These are Razer’s optical switches which feel like Cherry MX Blue ones

Personally, the purple optical switches offer a good typing experience raising my average typing speed by at least 10WPM. This change is both a result of the smaller keyboard and the ease of typing offered by the key switches. The actuation force required is extremely minimal and once you have used the Huntsman Mini for a while, it is hard to revert back to a chiclet style keyboard most commonly found on laptops.

Software companion

Despite its smaller form factor, the Huntsman Mini makes full use of Razer’s Synapse software. As you plug it into your PC or laptop via its braided Type-A to Type-C USB cable, it automatically prompts you to download. Once you login via your Razer account, you benefit from a good level of customization. First up, you find access to a gaming mode. While this is not anything extensive, it does allow you to disable a few keys and combinations when gaming for a better experience. That aside, there is access to a robust suite of RGB lighting options. Here, you can configure the keyboard’s brightness, when it should switch off and access a lot of Quick Effects. Personally, my favorite has to be Wheel but for further customization, you can delve into Advanced Effects and tailor them via Chroma Studio.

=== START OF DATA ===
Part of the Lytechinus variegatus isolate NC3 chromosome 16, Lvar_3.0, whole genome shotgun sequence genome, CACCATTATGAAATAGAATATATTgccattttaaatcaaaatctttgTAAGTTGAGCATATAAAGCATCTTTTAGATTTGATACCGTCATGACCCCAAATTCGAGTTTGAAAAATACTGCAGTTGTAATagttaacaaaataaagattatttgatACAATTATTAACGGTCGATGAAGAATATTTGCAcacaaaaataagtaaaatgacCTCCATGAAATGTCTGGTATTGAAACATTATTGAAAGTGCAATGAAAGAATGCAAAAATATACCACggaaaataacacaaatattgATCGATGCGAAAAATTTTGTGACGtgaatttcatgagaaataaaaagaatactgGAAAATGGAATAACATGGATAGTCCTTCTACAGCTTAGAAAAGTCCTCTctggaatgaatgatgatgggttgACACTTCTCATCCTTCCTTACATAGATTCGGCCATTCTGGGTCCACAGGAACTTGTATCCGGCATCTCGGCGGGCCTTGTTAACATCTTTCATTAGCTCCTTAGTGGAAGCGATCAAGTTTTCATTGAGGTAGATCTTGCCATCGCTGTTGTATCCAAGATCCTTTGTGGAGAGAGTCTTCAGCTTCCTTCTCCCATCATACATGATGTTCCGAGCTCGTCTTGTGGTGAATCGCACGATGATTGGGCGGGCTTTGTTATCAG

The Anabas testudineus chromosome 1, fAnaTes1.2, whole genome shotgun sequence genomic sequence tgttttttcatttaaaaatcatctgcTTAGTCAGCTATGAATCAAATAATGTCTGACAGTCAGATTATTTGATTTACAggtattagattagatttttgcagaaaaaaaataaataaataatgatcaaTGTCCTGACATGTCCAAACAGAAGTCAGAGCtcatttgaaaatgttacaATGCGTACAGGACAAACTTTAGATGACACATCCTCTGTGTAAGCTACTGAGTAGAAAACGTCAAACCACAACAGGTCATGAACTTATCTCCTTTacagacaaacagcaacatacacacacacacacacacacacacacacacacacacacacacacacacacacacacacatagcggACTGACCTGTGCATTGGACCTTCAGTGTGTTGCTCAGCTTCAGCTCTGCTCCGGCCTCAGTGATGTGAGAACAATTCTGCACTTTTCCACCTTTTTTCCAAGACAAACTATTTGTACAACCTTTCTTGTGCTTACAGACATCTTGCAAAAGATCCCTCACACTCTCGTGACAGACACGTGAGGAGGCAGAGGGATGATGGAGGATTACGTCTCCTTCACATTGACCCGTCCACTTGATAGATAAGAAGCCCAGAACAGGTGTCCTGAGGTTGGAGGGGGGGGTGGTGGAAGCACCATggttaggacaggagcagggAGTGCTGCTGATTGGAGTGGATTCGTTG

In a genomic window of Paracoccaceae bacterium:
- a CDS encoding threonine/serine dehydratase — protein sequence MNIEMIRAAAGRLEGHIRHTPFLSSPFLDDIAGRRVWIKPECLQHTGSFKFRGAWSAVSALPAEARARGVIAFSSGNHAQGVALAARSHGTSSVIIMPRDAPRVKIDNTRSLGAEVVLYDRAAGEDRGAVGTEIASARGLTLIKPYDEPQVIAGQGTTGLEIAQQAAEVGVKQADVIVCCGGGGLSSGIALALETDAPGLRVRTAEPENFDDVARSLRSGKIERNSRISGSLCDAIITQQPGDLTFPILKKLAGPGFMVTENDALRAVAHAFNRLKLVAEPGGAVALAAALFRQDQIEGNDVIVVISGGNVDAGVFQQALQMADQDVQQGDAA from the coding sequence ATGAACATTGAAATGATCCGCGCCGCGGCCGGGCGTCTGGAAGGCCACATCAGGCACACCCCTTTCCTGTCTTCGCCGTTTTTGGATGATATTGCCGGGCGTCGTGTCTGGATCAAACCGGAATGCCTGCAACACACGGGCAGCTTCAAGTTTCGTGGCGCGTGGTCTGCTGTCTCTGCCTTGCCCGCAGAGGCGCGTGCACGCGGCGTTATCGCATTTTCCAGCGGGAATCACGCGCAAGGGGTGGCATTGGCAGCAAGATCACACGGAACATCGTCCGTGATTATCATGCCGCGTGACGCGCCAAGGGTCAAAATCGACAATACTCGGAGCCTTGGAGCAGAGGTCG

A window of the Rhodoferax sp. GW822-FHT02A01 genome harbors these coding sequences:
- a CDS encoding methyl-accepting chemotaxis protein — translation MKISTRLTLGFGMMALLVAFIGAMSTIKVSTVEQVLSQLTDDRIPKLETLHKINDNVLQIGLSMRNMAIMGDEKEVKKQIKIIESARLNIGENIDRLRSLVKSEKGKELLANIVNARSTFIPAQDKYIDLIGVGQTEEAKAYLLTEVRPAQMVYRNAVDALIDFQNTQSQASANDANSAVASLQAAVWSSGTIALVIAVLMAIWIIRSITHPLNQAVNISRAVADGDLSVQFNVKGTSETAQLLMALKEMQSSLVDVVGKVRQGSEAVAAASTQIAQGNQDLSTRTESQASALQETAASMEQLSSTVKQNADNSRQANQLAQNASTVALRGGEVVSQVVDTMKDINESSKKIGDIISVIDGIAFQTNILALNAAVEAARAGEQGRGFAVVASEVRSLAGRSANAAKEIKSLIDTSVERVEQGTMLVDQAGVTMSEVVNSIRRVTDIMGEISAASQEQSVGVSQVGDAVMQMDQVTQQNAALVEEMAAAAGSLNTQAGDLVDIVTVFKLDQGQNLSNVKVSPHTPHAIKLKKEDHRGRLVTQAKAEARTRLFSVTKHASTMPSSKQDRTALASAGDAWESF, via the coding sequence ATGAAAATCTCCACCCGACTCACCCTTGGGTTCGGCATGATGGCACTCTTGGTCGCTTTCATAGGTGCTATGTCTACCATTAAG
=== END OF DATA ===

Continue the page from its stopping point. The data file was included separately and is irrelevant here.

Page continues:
Razer’s Synapse works well with the Huntsman Mini

Using Hypershift, you can also remap keys and quite conveniently, the keyboard can carry up to five profiles in its on-board memory. This means the keyboard can remember certain configurations for different machines adding to its practical nature when carrying it around. But you cannot remap specific shortcuts designed for the 60 per-cent form factor, so that is a small limitation.

Conclusion

For someone familiar with the Razer ecosystem, the Huntsman Mini makes you feel right at home. Whether it is the keyboard’s look and feel or its software advantages. Plus, the keyboard’s compact form factor presents new use case scenarios not possible with a larger keyboard. Even for a first time Razer keyboard user, my experience has been excellent. Of course, the keyboard does bring with it Razer’s slightly higher price tag of Dh499. But then again, this is one of the first 60 per-cent offerings from a well known PC manufacturer. And if you are looking for a safe and reliable mechanical keyboard without diving too deep into the scene, the Huntsman Mini is a fine choice.